I think the types of individuals who come to us are at their most desperate, or are having a very difficult time, and so we try our best to alleviate some of that or to carry them through to the next stage. We try and empower our clients so that they can lift themselves up. Usually the problems are not singular. If someone is coming to our food bank, the problem isn’t that they’re not able to make enough money to pay for their grocery bills, the problem is usually deeper than that. It’s probably because a large portion of their income goes to housing. So there’s an affordable housing problem there. If you look deeper than that, it’s an issue of precarious employment or under-employment. There’s a whole range of cases that we see that address an individual need and tackle a larger social problem.

Do you think social innovation is revolutionary in the sense that it’s actually able to transform these systems?

I think it has the power or potential to do that. I think it’s a matter of testing and sometimes, although the effect might be small or limited, it could be replicated in another place where the population size is significantly larger, and the impact is much wider.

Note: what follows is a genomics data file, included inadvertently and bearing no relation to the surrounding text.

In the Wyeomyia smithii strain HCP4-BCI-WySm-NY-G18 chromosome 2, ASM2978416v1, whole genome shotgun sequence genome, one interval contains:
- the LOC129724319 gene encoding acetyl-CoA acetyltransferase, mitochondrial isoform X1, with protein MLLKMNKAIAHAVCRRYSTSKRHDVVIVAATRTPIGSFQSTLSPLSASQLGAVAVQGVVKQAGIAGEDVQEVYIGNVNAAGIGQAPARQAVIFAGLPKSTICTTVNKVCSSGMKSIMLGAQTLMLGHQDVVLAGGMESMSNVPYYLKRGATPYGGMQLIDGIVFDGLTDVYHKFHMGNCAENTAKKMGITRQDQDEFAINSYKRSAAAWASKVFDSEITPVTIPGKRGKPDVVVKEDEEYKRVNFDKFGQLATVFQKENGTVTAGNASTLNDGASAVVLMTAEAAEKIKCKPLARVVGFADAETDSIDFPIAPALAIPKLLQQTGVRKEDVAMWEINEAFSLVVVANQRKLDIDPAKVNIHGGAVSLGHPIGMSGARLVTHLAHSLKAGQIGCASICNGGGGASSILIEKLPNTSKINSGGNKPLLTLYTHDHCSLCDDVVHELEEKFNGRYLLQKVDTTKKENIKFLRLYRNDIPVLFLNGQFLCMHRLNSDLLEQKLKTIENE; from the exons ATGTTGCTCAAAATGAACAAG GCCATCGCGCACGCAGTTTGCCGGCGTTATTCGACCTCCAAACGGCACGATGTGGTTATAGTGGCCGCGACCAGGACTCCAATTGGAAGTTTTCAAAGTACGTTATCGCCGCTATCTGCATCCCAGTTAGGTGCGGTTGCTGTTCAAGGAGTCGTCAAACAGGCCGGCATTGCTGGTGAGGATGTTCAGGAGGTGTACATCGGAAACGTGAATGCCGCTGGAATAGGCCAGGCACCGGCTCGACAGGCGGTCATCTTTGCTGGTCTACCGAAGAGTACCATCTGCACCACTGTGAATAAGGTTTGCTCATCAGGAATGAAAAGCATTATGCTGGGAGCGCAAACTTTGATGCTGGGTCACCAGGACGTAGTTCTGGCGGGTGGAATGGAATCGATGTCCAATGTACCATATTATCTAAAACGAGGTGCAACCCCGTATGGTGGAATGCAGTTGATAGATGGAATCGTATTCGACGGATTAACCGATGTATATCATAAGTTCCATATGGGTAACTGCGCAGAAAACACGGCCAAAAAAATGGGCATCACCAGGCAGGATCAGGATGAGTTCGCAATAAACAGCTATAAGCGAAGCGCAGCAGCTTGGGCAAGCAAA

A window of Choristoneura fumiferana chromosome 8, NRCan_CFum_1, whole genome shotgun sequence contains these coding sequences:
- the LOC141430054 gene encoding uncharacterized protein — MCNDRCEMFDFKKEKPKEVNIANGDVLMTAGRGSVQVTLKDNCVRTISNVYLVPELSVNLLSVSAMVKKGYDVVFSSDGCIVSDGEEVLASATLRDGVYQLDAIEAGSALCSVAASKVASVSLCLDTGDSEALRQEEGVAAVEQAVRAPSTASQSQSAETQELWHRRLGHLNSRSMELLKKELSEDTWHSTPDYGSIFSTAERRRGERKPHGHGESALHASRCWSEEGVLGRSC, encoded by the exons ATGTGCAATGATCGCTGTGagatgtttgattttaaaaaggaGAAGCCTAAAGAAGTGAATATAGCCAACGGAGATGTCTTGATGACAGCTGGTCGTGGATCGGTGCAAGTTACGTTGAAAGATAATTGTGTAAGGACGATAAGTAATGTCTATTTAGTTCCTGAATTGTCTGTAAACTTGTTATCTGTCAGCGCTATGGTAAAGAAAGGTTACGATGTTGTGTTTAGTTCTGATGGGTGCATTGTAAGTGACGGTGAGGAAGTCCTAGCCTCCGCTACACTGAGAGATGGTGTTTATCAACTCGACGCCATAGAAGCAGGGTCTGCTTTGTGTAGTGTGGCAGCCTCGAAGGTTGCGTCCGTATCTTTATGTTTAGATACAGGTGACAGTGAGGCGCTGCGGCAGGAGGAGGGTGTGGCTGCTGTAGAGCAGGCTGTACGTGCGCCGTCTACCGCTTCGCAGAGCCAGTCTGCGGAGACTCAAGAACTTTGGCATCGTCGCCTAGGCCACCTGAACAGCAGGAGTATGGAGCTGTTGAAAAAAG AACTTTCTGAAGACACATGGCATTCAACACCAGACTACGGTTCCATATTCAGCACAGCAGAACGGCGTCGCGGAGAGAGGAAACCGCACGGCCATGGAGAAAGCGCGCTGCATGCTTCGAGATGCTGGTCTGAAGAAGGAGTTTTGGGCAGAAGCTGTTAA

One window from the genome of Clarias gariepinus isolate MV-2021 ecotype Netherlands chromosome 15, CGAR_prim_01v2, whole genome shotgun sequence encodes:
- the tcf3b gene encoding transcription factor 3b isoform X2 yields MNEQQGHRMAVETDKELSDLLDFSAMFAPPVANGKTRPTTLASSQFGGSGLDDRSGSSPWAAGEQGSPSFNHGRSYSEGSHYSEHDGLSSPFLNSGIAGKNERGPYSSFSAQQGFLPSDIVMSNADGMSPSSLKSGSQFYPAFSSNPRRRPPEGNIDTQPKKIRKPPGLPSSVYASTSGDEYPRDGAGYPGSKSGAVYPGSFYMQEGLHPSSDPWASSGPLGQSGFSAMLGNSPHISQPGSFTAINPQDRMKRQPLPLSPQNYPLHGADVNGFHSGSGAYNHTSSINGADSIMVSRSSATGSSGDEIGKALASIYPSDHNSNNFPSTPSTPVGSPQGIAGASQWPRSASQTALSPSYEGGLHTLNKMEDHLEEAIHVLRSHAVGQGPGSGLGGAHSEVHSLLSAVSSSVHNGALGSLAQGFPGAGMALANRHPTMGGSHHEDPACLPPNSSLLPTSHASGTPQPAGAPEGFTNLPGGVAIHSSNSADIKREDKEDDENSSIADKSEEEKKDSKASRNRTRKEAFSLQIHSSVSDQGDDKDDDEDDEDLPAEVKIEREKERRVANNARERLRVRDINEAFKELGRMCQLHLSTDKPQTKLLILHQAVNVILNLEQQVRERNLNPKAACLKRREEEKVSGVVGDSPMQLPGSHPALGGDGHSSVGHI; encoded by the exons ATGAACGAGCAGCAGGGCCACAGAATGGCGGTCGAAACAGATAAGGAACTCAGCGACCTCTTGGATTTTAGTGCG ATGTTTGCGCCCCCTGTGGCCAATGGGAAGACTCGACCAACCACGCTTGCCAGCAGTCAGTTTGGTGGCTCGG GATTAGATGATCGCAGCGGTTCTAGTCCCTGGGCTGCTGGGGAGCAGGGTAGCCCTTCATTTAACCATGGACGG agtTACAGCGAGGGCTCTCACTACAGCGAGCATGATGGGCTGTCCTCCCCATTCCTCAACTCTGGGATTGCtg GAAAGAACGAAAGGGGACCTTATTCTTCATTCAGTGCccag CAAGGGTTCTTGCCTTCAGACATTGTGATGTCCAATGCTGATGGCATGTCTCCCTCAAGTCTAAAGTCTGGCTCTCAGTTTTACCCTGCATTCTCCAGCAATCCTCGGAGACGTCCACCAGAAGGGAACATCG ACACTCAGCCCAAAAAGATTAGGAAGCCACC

You’re saying that innovations can be small, but they can replicate into something larger?

For example, we’re doing something in housing right now that is fairly revolutionary in the sense that I haven’t seen it applied elsewhere. It’s a unique concept. Within the Islamic faith, Muslims are encouraged to pay zekat, which is charitable alms giving. Historically, what’s always been done is that that amount is just given directly to the poor. What we’re doing is potentially using some of that money to not just pay for a food hamper, but we try to incorporate an affordable housing project where the zekat money is used to subsidize someone’s rent on an ongoing basis—a part of wealth creation. We’re testing it out right now, right here in Edmonton. If it works out, if there’s a success story here, then I can imagine it being applied in urban populations that are larger, that have a higher concentration of Muslims that might apply the same model. And so what might affect a few thousand families in Edmonton might affect tens of thousands of families in Toronto or in other places in the world that have a concentration of Muslims who end up giving the zekat money.

How do you balance all the progress but also all the challenges and regress? When you balance and average it all out, how do you feel about the world?

I’m generally an optimistic person. The world is a better place now than it ever has been. For my daughter, who’s 17 months old, when she gets to be my age, the world will look very different. It will be a much more just society for her than it has been for me. And it’s not to say that I’ve had a very hard life, but I see the inequities, I see the systemic racism, discrimination, that I, and many other people like me, have faced. So I think we’re moving slowly in a better place. And I think it’s the task and work of people in any capacity — the academic, the activist, the social worker, the artist — to shape the world that we want to see.